Penalosa estimates the cost of his proposed network will be $3.2 billion (2022$). He thinks the City should only pay for half of the capital outlay, and intends to finance the municipal share by, well, re-spending the Scarborough subway levy and allocating a portion of the savings from cancelling the $2.3 billion earmarked to shift the Gardiner Expressway.
Conspicuous by its absence from Penalosa’s plan is any mention of an LRT for the eastern waterfront, which would surely become one of the most cost-effective rapid transit investments in Toronto, given the density of the neighbourhoods planned for that area. Indeed, if Penalosa genuinely intends to kill the ridiculous Gardiner rebuild, a waterfront LRT is the obvious place to shift that investment.
It’s also telling that neither candidate’s platform has much to say about the TTC’s operating budget, which received a massive assist during the pandemic from both the federal and provincial governments. In 2021, when ridership was still quite low, those transfers exceeded $460 million, with the City’s subsidy effectively equal to fare revenue ($851 million). In before times, the City subsidy was more like a quarter of overall revenue.)
A TTC spokesperson says the feds and the province have yet to determine the amount of their combined pandemic bail-out for 2022, but it will be interesting to see how much will be forthcoming. The TTC, which is now operating at about 55-60% capacity, has forecast that the ridership shortfall could cost $375 million for this coming year, and it’s by no means clear who’s going to foot that bill.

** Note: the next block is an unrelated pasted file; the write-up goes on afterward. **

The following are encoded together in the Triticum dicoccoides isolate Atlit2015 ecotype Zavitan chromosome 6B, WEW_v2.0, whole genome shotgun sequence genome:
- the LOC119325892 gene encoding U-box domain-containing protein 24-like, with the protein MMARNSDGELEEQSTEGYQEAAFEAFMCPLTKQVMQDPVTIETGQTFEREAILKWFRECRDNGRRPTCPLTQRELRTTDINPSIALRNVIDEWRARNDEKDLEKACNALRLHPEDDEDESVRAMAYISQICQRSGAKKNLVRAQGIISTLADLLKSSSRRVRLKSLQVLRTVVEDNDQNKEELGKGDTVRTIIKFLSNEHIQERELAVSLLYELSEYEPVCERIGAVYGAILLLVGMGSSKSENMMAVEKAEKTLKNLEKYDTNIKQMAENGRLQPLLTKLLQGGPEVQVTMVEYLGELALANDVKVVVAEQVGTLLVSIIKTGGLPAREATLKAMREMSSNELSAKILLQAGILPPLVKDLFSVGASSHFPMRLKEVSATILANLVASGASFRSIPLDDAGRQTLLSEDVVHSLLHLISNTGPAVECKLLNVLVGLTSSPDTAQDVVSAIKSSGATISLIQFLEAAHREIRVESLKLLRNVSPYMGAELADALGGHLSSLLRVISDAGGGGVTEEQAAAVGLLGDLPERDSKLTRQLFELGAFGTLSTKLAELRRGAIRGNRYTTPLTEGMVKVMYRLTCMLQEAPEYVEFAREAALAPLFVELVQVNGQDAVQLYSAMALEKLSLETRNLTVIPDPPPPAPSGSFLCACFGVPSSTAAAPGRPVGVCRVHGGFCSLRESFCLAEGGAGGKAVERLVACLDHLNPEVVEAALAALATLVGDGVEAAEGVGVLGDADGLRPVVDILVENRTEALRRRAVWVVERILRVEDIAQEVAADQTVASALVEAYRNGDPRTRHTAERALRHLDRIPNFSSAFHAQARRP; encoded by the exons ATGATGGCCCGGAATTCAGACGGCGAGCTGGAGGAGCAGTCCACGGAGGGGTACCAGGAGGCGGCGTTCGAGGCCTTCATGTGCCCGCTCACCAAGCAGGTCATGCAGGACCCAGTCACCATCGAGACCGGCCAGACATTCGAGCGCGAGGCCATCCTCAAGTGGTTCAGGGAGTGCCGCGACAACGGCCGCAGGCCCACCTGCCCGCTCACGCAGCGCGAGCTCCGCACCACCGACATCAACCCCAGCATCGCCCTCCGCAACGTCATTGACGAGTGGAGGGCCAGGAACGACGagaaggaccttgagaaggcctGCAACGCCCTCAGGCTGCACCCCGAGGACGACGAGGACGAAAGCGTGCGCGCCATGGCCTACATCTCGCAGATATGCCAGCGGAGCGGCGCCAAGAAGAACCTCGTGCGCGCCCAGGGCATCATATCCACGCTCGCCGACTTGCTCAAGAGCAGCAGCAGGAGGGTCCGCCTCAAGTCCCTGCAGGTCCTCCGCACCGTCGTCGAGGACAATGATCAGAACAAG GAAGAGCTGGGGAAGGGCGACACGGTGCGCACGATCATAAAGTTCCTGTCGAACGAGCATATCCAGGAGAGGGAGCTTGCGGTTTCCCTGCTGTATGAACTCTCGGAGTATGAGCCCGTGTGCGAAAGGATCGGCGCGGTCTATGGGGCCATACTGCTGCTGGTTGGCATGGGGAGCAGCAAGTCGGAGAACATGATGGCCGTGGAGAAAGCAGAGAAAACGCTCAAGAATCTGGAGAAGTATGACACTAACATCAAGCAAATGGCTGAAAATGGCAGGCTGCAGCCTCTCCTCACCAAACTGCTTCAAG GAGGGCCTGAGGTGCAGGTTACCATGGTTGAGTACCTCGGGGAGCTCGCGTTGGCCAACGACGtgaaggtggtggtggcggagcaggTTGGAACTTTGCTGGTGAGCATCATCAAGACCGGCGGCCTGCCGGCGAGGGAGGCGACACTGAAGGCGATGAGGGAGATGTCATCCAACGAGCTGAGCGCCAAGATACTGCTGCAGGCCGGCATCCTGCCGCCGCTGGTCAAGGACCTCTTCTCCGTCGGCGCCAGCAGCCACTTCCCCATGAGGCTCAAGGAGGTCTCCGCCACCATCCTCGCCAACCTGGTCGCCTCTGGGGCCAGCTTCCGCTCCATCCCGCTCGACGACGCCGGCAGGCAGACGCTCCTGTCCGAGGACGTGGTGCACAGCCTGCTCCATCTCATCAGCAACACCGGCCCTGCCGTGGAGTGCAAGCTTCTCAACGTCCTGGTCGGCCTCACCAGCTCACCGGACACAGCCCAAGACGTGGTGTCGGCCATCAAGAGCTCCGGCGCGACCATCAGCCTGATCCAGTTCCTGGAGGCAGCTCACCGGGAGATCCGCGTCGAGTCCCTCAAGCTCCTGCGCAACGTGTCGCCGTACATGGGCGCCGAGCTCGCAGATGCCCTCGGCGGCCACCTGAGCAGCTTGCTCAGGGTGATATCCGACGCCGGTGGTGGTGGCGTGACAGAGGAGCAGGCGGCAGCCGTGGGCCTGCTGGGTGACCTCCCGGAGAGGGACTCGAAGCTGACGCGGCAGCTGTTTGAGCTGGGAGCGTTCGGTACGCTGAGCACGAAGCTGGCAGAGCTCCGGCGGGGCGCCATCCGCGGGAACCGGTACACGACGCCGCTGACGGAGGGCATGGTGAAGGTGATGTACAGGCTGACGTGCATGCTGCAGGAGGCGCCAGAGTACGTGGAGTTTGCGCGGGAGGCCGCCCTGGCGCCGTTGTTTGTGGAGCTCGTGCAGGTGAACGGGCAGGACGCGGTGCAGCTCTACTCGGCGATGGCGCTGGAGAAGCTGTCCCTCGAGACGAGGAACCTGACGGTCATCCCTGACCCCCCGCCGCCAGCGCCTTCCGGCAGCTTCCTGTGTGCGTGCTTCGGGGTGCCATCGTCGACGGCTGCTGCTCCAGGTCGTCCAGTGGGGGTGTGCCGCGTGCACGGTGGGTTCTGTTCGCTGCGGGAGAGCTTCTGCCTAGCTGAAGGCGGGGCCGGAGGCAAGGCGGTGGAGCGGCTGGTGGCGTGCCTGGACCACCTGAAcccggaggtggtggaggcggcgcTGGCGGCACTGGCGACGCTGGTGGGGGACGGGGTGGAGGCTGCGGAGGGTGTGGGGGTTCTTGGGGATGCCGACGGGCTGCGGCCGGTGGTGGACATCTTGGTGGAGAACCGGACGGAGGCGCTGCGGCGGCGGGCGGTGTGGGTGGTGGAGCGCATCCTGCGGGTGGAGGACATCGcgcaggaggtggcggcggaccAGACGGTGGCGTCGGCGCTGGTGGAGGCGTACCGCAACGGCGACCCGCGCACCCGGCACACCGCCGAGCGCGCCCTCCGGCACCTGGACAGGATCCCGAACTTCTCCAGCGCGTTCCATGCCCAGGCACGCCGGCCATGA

Both Tory and Penalosa’s platforms are silent on the age-old question of whether they’d be willing to increase fares or raise the City’s subsidy to the TTC in the event that the emergency pandemic support from the other orders dries up, as seems increasingly likely.
Asked whether Tory favours a fare hike or an increased council subsidy if that funding doesn’t materialize, a spokesperson said in a statement, “We’re not going to speculate on a hypothetical question. The Mayor will continue to advocate to the federal and provincial governments and is focused on securing this funding, as he has successfully done the past two years.”
Faced with those same choices, Penalosa, by contrast, says he won’t raise fares, and would instead seek to increase council’s contribution. “Fares are already too expensive,” a spokesperson said in a statement. “A larger percentage of the TTC’s funding comes through the fare box than any other transit system in North America. I will not raise the cost of a TTC ride for already overburdened users… If senior levels of government don’t make up the shortfall, whatever gap is left would be funded by City transfer.”
Neither, it’s worth noting, seems to be arguing that the province and the federal government should implement a permanent operating subsidy to the TTC, which is a table stakes transit policy in just about every other major OECD country.
And so goes our transit story, stumbling into a muted future characterized by the slow proliferation of preposterously expensive subways and critical surface lines that will never get built. I’m all in for Penalosa’s buses, but they should only be the first stop on a far a longer journey.